President Bashar Assad claims the country's "crisis" is drawing to a close
Syrian President Bashar Assad claimed the country’s “crisis” is drawing to a close even as forces unleashed tank shells on opponents Wednesday and U.S. sanctions took aim at the Syrian leader and his senior aides for their brutal crackdowns.
The messages from Damascus and Washington highlight a sharp divide: Western governments trying to boost pressure on Syria’s regime, but Assad displaying confidence he can ride it out.
Assad received a further boost when a call for nationwide strikes fell flat and longtime ally Russia vowed to stand against any U.N. resolutions that would sanction Syria.
Syria has banned foreign journalists and prevented coverage of the conflict, making it nearly impossible to independently verify accounts coming out of the country or gauge the strength of the unprecedented protest movement in one of the most authoritarian regimes in the Middle East.
But as the regime tightens its lockdown and broadens its campaign of intimidation, the regime could eventually frighten the population enough to eventually keep them off the streets — a tactic used by Syria’s close partner Iran after unprecedented post-election chaos two years ago.
On Wednesday, witnesses said the Syrian army shelled the western border town of Talkalakh with tanks for the fourth consecutive day. Syrians fleeing to Lebanon in recent days have described horrific scenes of execution-style slayings and bodies in the streets in Talkalakh.
Activists say at least 27 people have been killed there since last week.
“They are bombing us with tanks, it’s been going on for days,” a resident told The Associated Press by phone from just outside the town of the town of some 70,000 people, just hours after fleeing.
“Security forces are making random arrests, there isn’t one security apparatus that they have not sent to the town,” he said on condition of anonymity for fear of reprisals.
More than 5,000 people have crossed from Talkalakh across a shallow river into Wadi Khaled on the Lebanese side of the border in recent weeks.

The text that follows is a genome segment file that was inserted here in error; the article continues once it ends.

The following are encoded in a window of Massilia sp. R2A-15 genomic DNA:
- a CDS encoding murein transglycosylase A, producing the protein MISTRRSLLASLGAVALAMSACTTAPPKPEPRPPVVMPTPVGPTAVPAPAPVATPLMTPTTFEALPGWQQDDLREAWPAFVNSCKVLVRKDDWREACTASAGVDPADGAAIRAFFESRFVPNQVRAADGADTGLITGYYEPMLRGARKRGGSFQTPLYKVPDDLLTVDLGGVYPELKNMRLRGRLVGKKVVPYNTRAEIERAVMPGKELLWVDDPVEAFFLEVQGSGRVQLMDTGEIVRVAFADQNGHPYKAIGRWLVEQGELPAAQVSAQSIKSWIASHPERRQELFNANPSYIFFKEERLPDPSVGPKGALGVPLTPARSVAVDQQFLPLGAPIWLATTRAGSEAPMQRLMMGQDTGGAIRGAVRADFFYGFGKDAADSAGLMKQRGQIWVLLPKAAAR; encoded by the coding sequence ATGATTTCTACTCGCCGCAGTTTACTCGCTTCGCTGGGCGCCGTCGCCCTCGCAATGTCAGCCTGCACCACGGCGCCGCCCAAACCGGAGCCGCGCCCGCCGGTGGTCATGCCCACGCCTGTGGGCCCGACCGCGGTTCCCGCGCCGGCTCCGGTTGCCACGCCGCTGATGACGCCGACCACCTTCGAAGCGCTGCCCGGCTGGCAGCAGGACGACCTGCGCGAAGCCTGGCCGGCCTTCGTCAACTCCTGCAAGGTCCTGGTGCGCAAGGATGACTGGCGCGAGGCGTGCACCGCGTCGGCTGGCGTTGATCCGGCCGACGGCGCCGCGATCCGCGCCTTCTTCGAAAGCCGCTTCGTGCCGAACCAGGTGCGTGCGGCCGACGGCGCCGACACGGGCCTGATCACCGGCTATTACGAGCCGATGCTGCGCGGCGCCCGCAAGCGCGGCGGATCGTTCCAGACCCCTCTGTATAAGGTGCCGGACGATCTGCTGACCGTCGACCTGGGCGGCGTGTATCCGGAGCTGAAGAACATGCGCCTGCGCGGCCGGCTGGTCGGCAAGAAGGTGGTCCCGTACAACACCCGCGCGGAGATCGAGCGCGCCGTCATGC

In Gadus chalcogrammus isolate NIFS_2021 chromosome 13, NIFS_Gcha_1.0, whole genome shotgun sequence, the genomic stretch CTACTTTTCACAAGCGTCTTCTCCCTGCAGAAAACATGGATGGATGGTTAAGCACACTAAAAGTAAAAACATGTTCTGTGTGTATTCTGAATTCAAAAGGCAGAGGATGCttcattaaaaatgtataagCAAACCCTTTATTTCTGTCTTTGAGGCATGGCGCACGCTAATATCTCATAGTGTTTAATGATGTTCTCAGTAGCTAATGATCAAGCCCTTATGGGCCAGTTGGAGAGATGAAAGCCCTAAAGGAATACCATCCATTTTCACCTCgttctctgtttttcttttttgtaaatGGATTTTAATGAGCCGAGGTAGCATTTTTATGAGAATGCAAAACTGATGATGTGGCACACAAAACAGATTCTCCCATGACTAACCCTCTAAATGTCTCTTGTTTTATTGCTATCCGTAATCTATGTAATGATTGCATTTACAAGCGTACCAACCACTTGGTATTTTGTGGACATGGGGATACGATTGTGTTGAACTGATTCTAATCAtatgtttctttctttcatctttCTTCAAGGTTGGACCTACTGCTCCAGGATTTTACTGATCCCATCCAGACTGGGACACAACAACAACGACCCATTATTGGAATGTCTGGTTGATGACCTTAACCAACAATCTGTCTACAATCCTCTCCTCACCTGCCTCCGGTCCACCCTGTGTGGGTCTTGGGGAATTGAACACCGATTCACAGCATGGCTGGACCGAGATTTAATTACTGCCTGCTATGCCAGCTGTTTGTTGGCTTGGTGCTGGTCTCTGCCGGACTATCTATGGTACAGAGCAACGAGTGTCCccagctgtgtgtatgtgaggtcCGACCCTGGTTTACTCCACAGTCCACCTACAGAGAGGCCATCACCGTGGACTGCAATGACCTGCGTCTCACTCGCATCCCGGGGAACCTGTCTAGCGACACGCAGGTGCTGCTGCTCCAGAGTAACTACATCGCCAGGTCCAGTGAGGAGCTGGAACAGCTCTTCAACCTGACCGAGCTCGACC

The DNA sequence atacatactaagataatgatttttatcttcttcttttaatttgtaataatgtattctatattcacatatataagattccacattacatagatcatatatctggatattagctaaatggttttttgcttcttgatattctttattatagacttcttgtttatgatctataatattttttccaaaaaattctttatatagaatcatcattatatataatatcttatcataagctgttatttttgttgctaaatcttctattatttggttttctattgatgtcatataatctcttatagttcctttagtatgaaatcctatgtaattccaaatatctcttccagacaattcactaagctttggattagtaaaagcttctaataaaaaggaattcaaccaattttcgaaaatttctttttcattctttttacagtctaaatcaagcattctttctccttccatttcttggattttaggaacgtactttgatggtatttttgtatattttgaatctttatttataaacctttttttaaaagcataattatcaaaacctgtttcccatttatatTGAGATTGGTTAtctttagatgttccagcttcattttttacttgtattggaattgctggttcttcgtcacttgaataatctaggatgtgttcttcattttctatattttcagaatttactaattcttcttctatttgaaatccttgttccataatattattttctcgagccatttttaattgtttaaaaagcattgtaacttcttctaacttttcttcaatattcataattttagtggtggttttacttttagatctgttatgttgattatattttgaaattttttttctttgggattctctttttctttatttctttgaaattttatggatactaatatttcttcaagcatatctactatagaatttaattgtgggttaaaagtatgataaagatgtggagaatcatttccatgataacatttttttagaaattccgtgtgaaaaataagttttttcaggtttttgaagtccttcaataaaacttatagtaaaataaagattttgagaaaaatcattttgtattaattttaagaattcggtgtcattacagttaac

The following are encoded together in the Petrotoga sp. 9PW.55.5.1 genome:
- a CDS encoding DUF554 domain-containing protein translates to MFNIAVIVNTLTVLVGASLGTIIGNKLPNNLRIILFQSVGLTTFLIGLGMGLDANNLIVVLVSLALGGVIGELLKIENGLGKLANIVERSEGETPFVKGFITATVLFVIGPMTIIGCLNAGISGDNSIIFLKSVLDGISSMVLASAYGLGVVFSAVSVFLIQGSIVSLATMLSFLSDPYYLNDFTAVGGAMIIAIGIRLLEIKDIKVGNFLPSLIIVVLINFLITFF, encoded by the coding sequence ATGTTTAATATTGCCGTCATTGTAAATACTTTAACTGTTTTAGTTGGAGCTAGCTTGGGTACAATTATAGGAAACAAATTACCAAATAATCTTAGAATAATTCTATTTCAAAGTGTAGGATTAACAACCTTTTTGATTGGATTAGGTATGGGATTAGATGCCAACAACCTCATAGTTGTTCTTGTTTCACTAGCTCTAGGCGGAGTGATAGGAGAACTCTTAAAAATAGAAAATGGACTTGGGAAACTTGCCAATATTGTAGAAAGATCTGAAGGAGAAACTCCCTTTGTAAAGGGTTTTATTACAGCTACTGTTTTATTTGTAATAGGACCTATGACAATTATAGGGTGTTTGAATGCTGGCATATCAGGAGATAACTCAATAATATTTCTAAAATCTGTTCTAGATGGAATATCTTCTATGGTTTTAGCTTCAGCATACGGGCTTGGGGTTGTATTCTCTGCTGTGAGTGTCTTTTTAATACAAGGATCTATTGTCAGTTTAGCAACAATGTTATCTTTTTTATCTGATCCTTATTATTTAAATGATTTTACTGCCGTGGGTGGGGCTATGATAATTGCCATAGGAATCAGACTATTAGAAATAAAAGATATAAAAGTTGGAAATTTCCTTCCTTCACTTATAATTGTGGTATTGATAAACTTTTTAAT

Assad “is not a president,” said Mohammad, a Syrian who fled Talkalakh three days earlier and was taking shelter along with others in a mosque in Wadi Khaled. “We elected him to protect us and shelter us, not to displace us,” he told Associated Press Television News.
The violence across Syria has sparked international condemnation and efforts for new sanctions against the Syrian leadership after more than 850 deaths since the uprising began in March.
In Washington, officials said the Treasury Department planned sanctions on Assad and six members of his inner circle. It would mark the first time that sanctions would hold Assad personally accountable for actions of his security forces. In Berlin, Germany’s Foreign Minister Guido Westerwelle also pushed for a second round of European Union sanctions that would target Assad.
The Swiss government, meanwhile, passed a measure restricting arms sales to Syria and freezing the assets and banning the travel to Switzerland of 13 senior Syrian officials. The arms embargo is largely theoretical because Switzerland hasn’t exported weapons to Syria in over a decade, but any Swiss banks holding assets of the 13 officials will have to declare them immediately to the government.
“The recent events in Syria we believe prove that the country cannot go back to the status quo ante,” said White House press secretary Jay Carney. “Syria’s future will only be secured by a government that reflects the popular will of its people.”
But the Russian president, Dmitry Medvedev, said Assad must be given a chance to fulfill his reform promises and warned against foreign interference in the country.
On Wednesday, Assad was quoted as saying the country’s security forces have made mistakes during the uprising, blaming poorly trained police officers at least in part for the bloody crackdown.
Assad’s comments, carried Wednesday in the private Al-Watan newspaper, downplayed the extent of the violence — but they were significant because they mark a rare acknowledgment of shortcomings within Syria’s powerful security agencies.
Assad said thousands of police officers were receiving new training and that the “crisis” was nearing an end.
Assad also has blamed much of the unrest of thugs and foreign agitators looking to sow sectarian strife.
Syria’s state-run news agency said gunmen killed the head of the Political Security Agency in Homs, Colonel Mohammad Ibrahim al-Abdullah, in an ambush along with four of his assistants Tuesday.